Are VPN'S really 100% private, even with torrents?

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asusfan

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Hello. This post is for the sake of knowledge and is in now way soliciting advice on breaking the law!!! I am more concerned with how protected we really are when we spend $ on VPN software. Torrents are a perfect example because if we are protected in this way then I would feel protected in normal usage such as banking.

Regarding downloading torrents while connected to a VPN what is the difference security-wise between downloading with and without the VPN?

Also, do the ISP'S that we use to connect to a VPN network have records of our usage? If I am in a hotel connecting to a VPN and download a torrent or do banking, what info would the hotel ISP have?

Also, would the VPN have records of the usage; for example, banking that contains logons, etc.?

Any clarification would be appreciated.
 

blazorthon

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Tom's hardware does not support illegal use of technology (nor anything else) in any way. If you are asking questions related to using VPNs for illicit downloads, then we can't help you.

Besides that, absolutely nothing short of unplugging your computer and taking it apart is 100% secure.
 

ex_bubblehead

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There's no such thing as absolute security when connected to the Internet. As stated above, the only way to assure absolute security is to remove all possible network connections. Everything you do while connected to the Internet leaves tracks in one form or another. It's just a matter of whether or not you are important enough for someone go to the effort and expense to trace it.
 

asusfan

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Understood. I put the question that way because most VPN sites seem to make us feel that we are 100% protected. Changing over to normal VPN needs and usage. Is a VPN very helpful for everyday home usage? I can understand the need for wireless and roaming but for normal broadband modem connects at home, what are the risks of not using a VPN? Forget the torrents, I mean banking, surfing safe sites (not netflix, country-specific or shady sites), e-mail and general usage.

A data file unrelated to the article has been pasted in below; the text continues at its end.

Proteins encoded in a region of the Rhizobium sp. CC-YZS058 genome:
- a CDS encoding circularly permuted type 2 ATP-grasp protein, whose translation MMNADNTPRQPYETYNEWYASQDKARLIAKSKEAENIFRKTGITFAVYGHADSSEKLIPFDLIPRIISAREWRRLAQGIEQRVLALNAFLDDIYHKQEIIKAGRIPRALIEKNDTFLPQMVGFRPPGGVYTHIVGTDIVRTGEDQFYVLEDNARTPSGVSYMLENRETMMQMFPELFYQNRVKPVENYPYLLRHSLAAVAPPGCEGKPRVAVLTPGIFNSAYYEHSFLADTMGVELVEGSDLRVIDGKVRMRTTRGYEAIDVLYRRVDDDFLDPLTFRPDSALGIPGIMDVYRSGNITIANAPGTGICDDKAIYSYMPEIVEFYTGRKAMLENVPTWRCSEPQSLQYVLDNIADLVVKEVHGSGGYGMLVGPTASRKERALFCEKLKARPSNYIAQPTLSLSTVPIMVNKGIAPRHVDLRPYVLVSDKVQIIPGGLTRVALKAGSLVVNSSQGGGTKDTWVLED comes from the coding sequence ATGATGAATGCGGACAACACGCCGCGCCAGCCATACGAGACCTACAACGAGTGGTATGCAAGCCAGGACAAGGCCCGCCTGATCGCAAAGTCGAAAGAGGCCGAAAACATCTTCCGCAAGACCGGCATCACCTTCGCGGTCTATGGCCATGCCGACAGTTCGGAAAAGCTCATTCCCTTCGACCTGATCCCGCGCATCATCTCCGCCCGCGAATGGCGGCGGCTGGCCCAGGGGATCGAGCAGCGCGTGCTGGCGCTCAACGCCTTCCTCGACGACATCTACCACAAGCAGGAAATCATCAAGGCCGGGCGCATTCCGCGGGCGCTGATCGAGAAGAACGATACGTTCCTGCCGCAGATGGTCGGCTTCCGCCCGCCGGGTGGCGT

blazorthon

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VPNs could make things like online banking safer when you're on an open WiFi network, but it's really better to wait to do things like that until you're on a secured network.
 

asusfan

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I agree with blazorthon and this is why I'm wondering if I really need a VPN for home use.

1) Do secure activities become safer via VPN at home? Again, not location-specific sites, but banking, e-mail, etc. requiring passwords and or credit card purchases.

Actually, that was my next question ScottyBoyK1. :)

2) I read about Hola the other day and am worried that the VPN will steal info and/or do other activities. Has anyone heard anything bad about Cyberghost, Tunnelbear, or another VPN (especially the freebies) stealing info, tracking, etc? Not the service itself being slow but risks to the user.